Sarcopenia, characterized by the age-related loss of muscle mass and function, is a major health problem incurring a huge economic burden with the rapid growth of the aging older population. Its etiology is largely unknown, and no approved medication is available. There is an urgent need for biomarkers aimed at understanding the mechanisms and improving the prevention, diagnosis, and treatment of sarcopenia. Recently developed definitions of sarcopenia include both low muscle mass and impaired muscle function, highlighting the necessity of considering different physiological components of sarcopenia in obtaining a fundamental and comprehensive understanding of the complex biological mechanisms underlying the disorder. The emerging metabolomics technology provides a powerful tool for biomarker discovery. However, applications of the metabolomics approach in sarcopenia research are rather limited. The race/sex specificity and generality of sarcopenia-related metabolites have never been investigated. The Goal of the proposed study is to identify novel metabolomic markers/profiles associated with multiple key sarcopenia-related traits in older whites and blacks of both sexes using a powerful state-of-the-art liquid chromatography-mass spectrometry (LC-MS)-based metabolomics approach. We will leverage our large ongoing Louisiana Osteoporosis Study (LOS) and its extensive data archive to efficiently recruit and examine 800 older white and black subjects (? 60 years and 200 subjects for each race-sex-group). Sarcopenia-related traits including muscle mass, strength, and function will be measured using the appendicular lean mass/body mass index ratio (ALM/BMI), hand grip strength, and usual gait speed, respectively. Anchored on the LOS, we will enroll 300 subjects as the discovery set and another 300 as the validation set. We will select 100 LOS subjects with high and 100 with low risk for sarcopenia, defined by both ALM/BMI and hand grip strength values in the lower or upper half of the distributions among the participants in the LOS archive, as the testing set. At year 4, we will follow up 100 participants enrolled at year 1 as the prediction set.
The Specific Aims are to: 1) identify novel metabolites associated with sarcopenia traits (including race-, sex- and trait-specific/shared ones) using an untargeted metabolomics approach with relative quantification in the discovery set; 2) validate the trait-related metabolites identified in Aim 1 using the same untargeted method in the validation set, elucidate/confirm the identities of metabolites using an established workflow, and develop a targeted LC-MS assay with absolute quantification for further validation in both the discovery and validation sets; and 3) assess the power of the validated metabolites in discriminating subjects with high risk from those with low risk for sarcopenia in the testing set and examine their predictive values for longitudinal changes in sarcopenia-related traits in the prediction set. With the innovative and state-of-the-art analysis strategy, this project will be timely and cost-efficient to provide novel metabolic markers important to sarcopenia risk, and shed lights into its biological mechanisms.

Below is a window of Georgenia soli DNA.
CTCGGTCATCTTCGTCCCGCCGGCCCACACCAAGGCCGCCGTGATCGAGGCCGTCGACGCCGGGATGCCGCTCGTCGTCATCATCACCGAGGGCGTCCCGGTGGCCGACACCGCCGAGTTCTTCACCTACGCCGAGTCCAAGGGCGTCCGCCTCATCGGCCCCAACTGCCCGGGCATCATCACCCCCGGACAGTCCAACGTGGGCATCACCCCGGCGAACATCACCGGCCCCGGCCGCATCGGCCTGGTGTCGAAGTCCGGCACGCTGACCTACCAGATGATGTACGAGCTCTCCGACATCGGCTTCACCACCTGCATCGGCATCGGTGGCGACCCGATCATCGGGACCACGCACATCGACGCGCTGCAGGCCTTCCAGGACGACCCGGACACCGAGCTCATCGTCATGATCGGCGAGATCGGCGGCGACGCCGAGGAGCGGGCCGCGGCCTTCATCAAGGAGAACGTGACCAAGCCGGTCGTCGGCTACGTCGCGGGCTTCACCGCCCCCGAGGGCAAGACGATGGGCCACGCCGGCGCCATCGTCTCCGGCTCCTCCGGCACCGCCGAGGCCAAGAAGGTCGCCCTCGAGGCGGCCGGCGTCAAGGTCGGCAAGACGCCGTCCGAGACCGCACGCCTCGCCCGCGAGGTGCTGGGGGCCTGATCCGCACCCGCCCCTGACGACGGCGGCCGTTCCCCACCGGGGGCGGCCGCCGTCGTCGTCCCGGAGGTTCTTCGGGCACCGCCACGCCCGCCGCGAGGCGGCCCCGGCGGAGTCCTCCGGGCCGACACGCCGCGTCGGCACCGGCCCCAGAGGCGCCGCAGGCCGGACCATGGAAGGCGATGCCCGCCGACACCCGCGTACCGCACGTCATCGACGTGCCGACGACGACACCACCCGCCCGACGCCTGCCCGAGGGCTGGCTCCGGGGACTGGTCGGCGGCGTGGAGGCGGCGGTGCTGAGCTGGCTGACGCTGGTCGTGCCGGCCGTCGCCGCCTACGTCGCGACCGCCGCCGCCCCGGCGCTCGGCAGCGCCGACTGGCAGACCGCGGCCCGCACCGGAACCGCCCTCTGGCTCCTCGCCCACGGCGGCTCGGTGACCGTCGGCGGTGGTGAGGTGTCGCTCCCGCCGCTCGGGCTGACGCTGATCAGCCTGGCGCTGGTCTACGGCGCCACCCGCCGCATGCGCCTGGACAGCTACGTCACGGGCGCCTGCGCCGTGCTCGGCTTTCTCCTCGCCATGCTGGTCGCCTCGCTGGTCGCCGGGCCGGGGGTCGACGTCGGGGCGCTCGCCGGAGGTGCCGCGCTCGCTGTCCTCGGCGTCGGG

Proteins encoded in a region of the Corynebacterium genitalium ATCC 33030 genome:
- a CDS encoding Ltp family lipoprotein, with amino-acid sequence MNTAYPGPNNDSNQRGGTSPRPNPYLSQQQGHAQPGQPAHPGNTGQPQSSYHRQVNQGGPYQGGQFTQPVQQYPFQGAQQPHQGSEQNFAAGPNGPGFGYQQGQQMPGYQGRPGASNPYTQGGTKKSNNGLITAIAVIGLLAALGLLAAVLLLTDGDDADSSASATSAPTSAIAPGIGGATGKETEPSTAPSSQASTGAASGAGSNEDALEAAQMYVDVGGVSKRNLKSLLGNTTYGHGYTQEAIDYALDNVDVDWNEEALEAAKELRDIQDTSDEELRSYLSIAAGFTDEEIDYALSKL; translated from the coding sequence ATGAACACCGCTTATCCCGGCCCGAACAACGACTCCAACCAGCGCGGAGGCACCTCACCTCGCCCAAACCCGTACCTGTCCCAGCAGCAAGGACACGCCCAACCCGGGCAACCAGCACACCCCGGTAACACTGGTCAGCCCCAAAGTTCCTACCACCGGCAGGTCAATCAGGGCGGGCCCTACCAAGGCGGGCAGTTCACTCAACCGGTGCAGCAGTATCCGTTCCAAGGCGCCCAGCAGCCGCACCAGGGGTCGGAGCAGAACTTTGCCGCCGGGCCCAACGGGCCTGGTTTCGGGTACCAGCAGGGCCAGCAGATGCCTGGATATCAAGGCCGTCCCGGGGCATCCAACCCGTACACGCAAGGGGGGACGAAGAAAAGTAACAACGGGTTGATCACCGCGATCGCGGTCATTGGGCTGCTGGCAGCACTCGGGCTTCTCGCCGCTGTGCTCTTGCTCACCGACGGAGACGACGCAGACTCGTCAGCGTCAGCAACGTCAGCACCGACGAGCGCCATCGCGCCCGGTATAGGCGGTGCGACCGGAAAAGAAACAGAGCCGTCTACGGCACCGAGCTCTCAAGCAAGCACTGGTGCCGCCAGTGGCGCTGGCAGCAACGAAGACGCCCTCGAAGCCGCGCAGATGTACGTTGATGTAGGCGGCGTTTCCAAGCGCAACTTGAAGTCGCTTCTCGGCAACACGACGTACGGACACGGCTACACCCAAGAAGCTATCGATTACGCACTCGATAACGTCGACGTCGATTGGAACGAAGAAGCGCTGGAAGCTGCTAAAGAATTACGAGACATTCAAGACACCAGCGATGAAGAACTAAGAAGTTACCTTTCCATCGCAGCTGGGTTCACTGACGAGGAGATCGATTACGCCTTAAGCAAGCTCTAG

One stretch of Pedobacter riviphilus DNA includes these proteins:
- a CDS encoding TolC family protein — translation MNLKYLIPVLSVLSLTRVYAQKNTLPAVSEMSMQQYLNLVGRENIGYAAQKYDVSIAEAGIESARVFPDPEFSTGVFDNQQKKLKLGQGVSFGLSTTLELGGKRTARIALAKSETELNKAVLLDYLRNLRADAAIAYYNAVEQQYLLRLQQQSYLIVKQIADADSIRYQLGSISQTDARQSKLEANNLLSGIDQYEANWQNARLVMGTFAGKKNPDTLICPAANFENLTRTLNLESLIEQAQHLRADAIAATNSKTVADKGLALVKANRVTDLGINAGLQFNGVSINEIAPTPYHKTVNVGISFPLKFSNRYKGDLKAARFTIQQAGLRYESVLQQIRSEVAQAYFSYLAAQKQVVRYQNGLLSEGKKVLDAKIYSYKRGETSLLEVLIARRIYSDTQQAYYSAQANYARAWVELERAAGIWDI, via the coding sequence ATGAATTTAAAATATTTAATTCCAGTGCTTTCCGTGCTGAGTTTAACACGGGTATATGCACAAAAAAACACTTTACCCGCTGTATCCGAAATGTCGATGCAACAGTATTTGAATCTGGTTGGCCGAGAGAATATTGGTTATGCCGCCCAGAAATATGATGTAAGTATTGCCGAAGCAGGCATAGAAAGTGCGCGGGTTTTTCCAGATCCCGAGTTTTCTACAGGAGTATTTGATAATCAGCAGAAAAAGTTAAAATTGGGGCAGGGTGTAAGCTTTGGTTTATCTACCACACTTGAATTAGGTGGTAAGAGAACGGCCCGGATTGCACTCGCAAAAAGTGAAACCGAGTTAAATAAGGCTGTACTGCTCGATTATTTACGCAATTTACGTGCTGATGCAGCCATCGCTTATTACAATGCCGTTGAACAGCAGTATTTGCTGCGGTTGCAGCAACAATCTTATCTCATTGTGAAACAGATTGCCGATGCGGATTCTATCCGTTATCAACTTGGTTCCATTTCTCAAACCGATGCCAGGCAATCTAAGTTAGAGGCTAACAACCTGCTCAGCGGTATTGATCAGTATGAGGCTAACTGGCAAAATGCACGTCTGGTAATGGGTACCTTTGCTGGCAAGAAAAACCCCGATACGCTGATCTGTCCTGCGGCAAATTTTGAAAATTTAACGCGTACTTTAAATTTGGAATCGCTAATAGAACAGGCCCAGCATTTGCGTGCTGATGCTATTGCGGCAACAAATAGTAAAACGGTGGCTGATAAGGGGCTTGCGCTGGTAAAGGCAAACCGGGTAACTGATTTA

Public Health Relevance

Sarcopenia, characterized as the age-related loss of muscle mass and function, is a major risk factor for falls, fractures, loss of independence, poor life quality, and mortality among the elderly. To meet the urgent need for effective prediction, diagnosis, and intervention methods for sarcopenia, we propose using the cutting- edge metabolomics approach (a high-throughput method for testing metabolites in biofluids) to systematically discover novel metabolic pathways for the pathogenesis of sarcopenia. The study findings will significantly contribute to our understanding of the biological mechanisms of sarcopenia and developing powerful tools for prediction, diagnosis, and treatment of the disorder.

National Institute of Health (NIH)
National Institute on Aging (NIA)
Research Project (R01)
Project #
Application #
Study Section
Neurological, Aging and Musculoskeletal Epidemiology (NAME)
Program Officer
Joseph, Lyndon
Project Start
Project End
Budget Start
Budget End
Support Year
Fiscal Year
Total Cost
Indirect Cost
University of Tennessee Health Science Center
Public Health & Prev Medicine
Schools of Medicine
United States
Zip Code